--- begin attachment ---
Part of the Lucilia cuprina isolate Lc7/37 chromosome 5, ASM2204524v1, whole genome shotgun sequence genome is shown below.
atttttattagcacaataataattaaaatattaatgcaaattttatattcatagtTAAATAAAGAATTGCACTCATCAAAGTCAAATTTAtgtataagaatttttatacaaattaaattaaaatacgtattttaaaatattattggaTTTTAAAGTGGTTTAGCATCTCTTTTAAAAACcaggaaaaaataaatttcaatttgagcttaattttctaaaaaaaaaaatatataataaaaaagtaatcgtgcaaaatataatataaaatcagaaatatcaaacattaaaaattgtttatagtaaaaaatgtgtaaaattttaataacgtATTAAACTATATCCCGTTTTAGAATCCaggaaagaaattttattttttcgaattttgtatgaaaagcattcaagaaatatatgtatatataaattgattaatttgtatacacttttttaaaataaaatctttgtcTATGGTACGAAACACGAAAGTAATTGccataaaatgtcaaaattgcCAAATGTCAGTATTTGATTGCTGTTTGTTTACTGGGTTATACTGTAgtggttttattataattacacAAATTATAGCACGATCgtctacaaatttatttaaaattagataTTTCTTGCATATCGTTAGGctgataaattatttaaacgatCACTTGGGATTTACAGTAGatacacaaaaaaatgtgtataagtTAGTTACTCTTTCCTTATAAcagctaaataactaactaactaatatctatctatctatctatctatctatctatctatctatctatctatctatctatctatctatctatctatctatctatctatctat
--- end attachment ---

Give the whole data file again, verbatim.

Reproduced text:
Part of the Lucilia cuprina isolate Lc7/37 chromosome 5, ASM2204524v1, whole genome shotgun sequence genome is shown below.
atttttattagcacaataataattaaaatattaatgcaaattttatattcatagtTAAATAAAGAATTGCACTCATCAAAGTCAAATTTAtgtataagaatttttatacaaattaaattaaaatacgtattttaaaatattattggaTTTTAAAGTGGTTTAGCATCTCTTTTAAAAACcaggaaaaaataaatttcaatttgagcttaattttctaaaaaaaaaaatatataataaaaaagtaatcgtgcaaaatataatataaaatcagaaatatcaaacattaaaaattgtttatagtaaaaaatgtgtaaaattttaataacgtATTAAACTATATCCCGTTTTAGAATCCaggaaagaaattttattttttcgaattttgtatgaaaagcattcaagaaatatatgtatatataaattgattaatttgtatacacttttttaaaataaaatctttgtcTATGGTACGAAACACGAAAGTAATTGccataaaatgtcaaaattgcCAAATGTCAGTATTTGATTGCTGTTTGTTTACTGGGTTATACTGTAgtggttttattataattacacAAATTATAGCACGATCgtctacaaatttatttaaaattagataTTTCTTGCATATCGTTAGGctgataaattatttaaacgatCACTTGGGATTTACAGTAGatacacaaaaaaatgtgtataagtTAGTTACTCTTTCCTTATAAcagctaaataactaactaactaatatctatctatctatctatctatctatctatctatctatctatctatctatctatctatctatctatctatctatctatctatctat